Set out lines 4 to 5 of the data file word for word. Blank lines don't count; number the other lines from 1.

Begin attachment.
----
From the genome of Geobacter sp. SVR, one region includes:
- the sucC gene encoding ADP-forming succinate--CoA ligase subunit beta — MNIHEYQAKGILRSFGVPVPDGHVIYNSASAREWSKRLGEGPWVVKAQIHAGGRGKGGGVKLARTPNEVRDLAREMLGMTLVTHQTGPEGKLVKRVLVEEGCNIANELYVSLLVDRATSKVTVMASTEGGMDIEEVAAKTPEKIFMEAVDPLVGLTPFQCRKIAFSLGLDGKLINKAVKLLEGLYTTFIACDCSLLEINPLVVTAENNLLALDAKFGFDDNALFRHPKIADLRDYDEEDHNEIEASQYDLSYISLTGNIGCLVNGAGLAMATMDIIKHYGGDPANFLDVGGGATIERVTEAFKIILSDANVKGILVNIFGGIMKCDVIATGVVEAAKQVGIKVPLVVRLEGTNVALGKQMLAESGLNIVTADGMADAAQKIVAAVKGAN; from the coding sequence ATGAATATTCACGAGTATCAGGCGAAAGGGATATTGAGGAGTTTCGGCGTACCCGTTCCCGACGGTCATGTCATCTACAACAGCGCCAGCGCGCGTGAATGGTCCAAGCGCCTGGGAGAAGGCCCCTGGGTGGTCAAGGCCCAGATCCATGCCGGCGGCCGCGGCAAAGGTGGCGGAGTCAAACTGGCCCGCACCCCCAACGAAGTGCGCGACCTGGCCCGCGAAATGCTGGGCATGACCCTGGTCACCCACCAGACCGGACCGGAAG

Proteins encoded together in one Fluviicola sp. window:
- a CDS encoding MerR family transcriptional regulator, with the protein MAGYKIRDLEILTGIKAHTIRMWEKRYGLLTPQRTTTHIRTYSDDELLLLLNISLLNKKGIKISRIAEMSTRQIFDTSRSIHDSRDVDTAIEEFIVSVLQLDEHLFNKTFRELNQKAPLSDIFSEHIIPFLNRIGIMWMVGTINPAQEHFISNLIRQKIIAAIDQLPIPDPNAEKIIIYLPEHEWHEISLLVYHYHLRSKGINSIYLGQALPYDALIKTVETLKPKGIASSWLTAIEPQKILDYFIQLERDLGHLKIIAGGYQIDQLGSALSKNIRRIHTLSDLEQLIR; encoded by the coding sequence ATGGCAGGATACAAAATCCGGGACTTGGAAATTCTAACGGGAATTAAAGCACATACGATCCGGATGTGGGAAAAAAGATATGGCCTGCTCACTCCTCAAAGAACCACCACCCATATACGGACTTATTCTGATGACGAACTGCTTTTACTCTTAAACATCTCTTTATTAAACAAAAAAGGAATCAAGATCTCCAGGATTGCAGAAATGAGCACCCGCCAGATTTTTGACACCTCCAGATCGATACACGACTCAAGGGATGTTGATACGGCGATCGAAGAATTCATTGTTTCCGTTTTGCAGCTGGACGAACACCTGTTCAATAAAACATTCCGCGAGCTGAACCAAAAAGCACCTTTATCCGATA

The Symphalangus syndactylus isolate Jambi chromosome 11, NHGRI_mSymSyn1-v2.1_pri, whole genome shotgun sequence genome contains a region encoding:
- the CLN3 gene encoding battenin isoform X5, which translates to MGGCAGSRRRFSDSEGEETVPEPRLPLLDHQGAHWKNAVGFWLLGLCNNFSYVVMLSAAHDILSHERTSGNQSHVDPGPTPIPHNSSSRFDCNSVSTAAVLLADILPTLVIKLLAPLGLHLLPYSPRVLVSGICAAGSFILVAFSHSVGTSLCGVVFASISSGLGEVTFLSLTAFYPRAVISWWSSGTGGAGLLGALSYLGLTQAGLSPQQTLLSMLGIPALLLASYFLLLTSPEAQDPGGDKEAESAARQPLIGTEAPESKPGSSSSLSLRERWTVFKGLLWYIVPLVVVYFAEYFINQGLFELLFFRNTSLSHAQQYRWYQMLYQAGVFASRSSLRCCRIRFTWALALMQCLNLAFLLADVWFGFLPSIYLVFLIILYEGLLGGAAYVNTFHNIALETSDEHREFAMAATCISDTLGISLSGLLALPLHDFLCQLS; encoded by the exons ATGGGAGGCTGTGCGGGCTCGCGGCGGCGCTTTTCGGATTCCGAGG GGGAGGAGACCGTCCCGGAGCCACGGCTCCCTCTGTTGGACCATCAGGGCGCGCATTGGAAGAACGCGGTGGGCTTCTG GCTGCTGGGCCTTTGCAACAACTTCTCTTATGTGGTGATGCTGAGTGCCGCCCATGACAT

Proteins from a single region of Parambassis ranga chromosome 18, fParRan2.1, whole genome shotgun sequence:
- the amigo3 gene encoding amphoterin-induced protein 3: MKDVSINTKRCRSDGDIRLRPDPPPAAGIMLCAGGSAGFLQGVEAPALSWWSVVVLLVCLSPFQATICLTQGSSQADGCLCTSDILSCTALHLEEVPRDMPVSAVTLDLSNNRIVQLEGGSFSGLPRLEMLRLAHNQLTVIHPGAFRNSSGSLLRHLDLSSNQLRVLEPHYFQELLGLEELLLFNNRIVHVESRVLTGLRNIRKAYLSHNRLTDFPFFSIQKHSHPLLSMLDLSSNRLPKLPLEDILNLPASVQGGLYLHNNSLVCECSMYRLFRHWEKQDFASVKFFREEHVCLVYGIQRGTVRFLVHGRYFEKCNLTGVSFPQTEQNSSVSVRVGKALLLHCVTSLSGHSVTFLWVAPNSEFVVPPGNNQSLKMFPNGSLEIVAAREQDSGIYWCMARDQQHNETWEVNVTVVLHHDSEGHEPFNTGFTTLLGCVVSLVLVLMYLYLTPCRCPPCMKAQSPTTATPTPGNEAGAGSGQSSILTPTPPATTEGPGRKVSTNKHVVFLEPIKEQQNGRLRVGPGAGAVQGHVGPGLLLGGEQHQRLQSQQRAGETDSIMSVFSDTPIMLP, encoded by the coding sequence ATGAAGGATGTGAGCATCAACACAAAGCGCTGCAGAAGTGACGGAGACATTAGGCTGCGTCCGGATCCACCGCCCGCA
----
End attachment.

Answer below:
- a CDS encoding MerR family transcriptional regulator, with the protein MAGYKIRDLEILTGIKAHTIRMWEKRYGLLTPQRTTTHIRTYSDDELLLLLNISLLNKKGIKISRIAEMSTRQIFDTSRSIHDSRDVDTAIEEFIVSVLQLDEHLFNKTFRELNQKAPLSDIFSEHIIPFLNRIGIMWMVGTINPAQEHFISNLIRQKIIAAIDQLPIPDPNAEKIIIYLPEHEWHEISLLVYHYHLRSKGINSIYLGQALPYDALIKTVETLKPKGIASSWLTAIEPQKILDYFIQLERDLGHLKIIAGGYQIDQLGSALSKNIRRIHTLSDLEQLIR; encoded by the coding sequence ATGGCAGGATACAAAATCCGGGACTTGGAAATTCTAACGGGAATTAAAGCACATACGATCCGGATGTGGGAAAAAAGATATGGCCTGCTCACTCCTCAAAGAACCACCACCCATATACGGACTTATTCTGATGACGAACTGCTTTTACTCTTAAACATCTCTTTATTAAACAAAAAAGGAATCAAGATCTCCAGGATTGCAGAAATGAGCACCCGCCAGATTTTTGACACCTCCAGATCGATACACGACTCAAGGGATGTTGATACGGCGATCGAAGAATTCATTGTTTCCGTTTTGCAGCTGGACGAACACCTGTTCAATAAAACATTCCGCGAGCTGAACCAAAAAGCACCTTTATCCGATA

The Symphalangus syndactylus isolate Jambi chromosome 11, NHGRI_mSymSyn1-v2.1_pri, whole genome shotgun sequence genome contains a region encoding: